A Journey to Edinburgh Fringe: How Young Performers Can Make It Happen
Ollie Norton-Smith is a young artistic director making work for this year's Edinburgh Fringe. If you're keen to get your own work to the festival, learn all about the process from inception to performance in this series!
I thought it would be funny to create a show where every single thing that the audience sees is created with parts of a vacuum cleaner. So, we did it. It’s obviously not as simple as that, but we didn’t wait around - or even buy the vacuum cleaner - before we pitched the idea. Trusting in the ideas you have is vital at this early stage.
Hello! I’m Ollie, I’m 20 years old and I’m the artistic director of Spies Like Us, a theatre company that I, along with co-Artistic Director Hamish, set up with a group of extraordinarily talented friends when I was 19. We are all students at various stages of our university education and this was our first attempt at going it alone in producing theatre. With a sold-out run at last year’s festival of our debut show, Our Man in Havana, we will be returning to the Edinburgh Festival Fringe with two productions this year.
I’ve already made clear that I’m not a gnarled and battle-worn producer of theatre with bags of experience – this summer will mark only my second time directing a show on my own at the festival – but even if I were, I wouldn’t condescend to explaining a simple ‘3 steps to success’ type model when it comes to creating work for Edinburgh. Nonetheless, I’ve been commissioned to write these blogs with the intention of demonstrating how it is that we managed to do what we’ve done so far.
The seven of us (five actors, our producer/technician and me) who make up Spies Like Us all met making theatre with Young Pleasance. This is the Pleasance’s youth theatre company, which we were variously part of between the ages of 14 and 18. As part of Young Pleasance we were afforded the opportunity to take risks in the rehearsal room and we learned to feel confident in our ideas. We took a playful approach to everything we did, something that has become a guiding focus of our theatre work.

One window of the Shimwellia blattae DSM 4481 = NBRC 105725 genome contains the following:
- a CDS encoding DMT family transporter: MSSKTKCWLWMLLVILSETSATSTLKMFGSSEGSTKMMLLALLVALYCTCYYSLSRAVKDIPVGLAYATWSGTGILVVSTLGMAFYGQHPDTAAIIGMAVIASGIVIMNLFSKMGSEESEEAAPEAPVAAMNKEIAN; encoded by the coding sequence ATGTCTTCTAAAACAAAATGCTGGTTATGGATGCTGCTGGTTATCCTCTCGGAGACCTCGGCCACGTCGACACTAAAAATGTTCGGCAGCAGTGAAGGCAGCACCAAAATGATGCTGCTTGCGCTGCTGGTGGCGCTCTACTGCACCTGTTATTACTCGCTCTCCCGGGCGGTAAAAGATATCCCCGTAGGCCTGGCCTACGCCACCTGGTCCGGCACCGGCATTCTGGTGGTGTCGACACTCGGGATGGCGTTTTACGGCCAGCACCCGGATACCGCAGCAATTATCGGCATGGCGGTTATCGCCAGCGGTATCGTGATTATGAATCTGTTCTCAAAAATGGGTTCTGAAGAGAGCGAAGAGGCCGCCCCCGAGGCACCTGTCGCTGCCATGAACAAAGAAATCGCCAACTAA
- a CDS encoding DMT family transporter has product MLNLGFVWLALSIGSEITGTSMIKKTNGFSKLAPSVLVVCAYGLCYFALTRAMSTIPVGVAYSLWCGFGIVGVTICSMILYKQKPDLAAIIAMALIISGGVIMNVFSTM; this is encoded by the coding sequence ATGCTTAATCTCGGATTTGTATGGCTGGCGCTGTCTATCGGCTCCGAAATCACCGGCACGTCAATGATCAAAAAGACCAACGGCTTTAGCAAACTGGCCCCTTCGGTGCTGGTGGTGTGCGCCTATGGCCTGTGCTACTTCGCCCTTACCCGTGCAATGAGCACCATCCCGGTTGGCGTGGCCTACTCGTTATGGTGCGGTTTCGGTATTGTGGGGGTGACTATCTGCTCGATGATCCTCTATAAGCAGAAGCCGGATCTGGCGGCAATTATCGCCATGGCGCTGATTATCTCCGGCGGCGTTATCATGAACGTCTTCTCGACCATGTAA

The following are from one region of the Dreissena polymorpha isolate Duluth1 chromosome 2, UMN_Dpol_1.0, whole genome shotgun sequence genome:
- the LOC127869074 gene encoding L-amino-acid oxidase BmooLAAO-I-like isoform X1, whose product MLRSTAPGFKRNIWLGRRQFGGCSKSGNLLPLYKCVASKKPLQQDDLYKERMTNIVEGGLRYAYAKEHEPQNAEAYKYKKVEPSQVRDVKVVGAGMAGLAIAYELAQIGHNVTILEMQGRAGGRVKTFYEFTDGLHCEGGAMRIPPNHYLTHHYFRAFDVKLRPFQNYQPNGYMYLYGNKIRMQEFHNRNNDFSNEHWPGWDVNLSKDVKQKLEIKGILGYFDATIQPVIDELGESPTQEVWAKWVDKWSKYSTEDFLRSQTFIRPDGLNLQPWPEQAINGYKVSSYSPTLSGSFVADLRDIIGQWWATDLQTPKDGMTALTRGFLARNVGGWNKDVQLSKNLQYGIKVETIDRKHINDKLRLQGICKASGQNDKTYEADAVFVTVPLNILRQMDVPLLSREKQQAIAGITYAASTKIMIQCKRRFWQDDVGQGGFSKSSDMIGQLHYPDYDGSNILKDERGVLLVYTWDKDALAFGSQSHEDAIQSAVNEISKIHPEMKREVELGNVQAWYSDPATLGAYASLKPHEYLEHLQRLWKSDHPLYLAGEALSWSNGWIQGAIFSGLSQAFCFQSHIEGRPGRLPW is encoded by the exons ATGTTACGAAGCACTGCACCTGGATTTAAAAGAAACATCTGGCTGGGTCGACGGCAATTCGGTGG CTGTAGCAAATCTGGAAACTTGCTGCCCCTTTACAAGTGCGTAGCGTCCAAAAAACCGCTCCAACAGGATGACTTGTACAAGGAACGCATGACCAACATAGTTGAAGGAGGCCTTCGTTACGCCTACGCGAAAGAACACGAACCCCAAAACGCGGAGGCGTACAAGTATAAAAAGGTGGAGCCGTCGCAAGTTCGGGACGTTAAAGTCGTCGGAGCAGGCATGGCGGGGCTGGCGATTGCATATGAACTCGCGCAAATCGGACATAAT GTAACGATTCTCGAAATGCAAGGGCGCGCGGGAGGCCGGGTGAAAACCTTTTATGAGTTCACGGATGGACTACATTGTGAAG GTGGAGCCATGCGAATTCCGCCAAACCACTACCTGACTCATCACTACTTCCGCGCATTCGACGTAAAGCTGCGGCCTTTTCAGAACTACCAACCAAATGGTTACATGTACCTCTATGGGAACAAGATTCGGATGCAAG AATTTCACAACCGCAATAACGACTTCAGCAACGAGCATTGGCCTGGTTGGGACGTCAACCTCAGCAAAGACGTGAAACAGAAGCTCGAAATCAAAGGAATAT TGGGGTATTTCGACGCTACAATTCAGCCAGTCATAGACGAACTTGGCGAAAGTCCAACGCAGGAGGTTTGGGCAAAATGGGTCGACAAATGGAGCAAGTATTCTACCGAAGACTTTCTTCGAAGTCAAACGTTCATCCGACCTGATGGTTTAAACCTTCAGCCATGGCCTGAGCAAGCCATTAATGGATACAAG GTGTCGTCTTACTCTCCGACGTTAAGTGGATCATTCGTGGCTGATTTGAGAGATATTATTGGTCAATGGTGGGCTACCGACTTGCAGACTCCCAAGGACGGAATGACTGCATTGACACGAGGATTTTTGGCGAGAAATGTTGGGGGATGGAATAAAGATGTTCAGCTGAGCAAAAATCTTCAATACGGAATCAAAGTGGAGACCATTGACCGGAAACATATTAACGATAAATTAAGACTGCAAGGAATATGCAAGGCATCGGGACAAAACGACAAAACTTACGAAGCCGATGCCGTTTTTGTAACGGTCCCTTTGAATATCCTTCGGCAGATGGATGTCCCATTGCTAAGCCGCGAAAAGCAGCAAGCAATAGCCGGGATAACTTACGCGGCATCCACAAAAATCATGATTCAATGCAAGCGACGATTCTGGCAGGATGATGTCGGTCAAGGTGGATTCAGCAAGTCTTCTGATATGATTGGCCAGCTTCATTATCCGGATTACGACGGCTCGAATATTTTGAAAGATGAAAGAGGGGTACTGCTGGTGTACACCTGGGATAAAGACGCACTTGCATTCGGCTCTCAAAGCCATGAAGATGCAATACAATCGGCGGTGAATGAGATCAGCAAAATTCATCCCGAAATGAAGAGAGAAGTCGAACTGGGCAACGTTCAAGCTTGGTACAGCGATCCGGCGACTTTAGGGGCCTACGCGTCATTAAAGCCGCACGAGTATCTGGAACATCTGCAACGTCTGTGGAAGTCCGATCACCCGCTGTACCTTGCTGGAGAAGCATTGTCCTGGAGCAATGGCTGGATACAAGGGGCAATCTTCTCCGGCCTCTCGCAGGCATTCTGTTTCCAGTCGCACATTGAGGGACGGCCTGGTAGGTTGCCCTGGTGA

We remained friends in the intervening years and all reunited last year. There are enough talented, available, young creative people out there - that’s why drama school applications are so tough and why people sign up with Spotlight! If you meet someone who you get along with or who you think has exciting creative ideas, then make sure you stay in touch! You never know when you might have something that’s perfect for them, or vice versa…
Starting with one silly idea…
We got started because I had a silly idea. A very silly idea. I had read Graham Greene’s classic spy satire a few years ago and fallen in love with the evocative world full of colours and smells and silliness that he created. The hero of the novel, who is accidentally recruited by the British Secret Service in a dazzling instance of assumption, sells vacuum cleaners and fabricates his reports, sending drawings of vacuum cleaner parts but pretending they are military installations in the mountains. I thought it would be funny to create a show where every single thing that the audience sees is created with parts of a vacuum cleaner. So, we did it.
It’s obviously not as simple as that, but we didn’t wait around - or even buy the vacuum cleaner - before we pitched the idea. Trusting in the ideas you have is vital at this early stage.
The first obstacles…time, money and rehearsal space!